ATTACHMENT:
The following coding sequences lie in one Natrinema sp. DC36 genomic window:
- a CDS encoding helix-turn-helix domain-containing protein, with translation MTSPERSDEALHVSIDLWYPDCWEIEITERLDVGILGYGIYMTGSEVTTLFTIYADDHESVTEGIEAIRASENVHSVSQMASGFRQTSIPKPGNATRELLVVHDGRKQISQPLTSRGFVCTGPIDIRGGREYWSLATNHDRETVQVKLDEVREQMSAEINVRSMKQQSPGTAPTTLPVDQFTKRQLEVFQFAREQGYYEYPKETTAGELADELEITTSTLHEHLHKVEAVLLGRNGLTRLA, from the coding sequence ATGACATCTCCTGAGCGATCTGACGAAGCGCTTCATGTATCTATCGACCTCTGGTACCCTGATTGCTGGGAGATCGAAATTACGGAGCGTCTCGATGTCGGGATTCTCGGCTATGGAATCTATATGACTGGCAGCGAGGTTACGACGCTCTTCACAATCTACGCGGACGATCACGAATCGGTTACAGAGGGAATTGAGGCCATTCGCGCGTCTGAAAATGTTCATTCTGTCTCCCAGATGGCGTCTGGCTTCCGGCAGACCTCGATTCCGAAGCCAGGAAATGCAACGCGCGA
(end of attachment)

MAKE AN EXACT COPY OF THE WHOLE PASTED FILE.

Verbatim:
The following coding sequences lie in one Natrinema sp. DC36 genomic window:
- a CDS encoding helix-turn-helix domain-containing protein, with translation MTSPERSDEALHVSIDLWYPDCWEIEITERLDVGILGYGIYMTGSEVTTLFTIYADDHESVTEGIEAIRASENVHSVSQMASGFRQTSIPKPGNATRELLVVHDGRKQISQPLTSRGFVCTGPIDIRGGREYWSLATNHDRETVQVKLDEVREQMSAEINVRSMKQQSPGTAPTTLPVDQFTKRQLEVFQFAREQGYYEYPKETTAGELADELEITTSTLHEHLHKVEAVLLGRNGLTRLA, from the coding sequence ATGACATCTCCTGAGCGATCTGACGAAGCGCTTCATGTATCTATCGACCTCTGGTACCCTGATTGCTGGGAGATCGAAATTACGGAGCGTCTCGATGTCGGGATTCTCGGCTATGGAATCTATATGACTGGCAGCGAGGTTACGACGCTCTTCACAATCTACGCGGACGATCACGAATCGGTTACAGAGGGAATTGAGGCCATTCGCGCGTCTGAAAATGTTCATTCTGTCTCCCAGATGGCGTCTGGCTTCCGGCAGACCTCGATTCCGAAGCCAGGAAATGCAACGCGCGA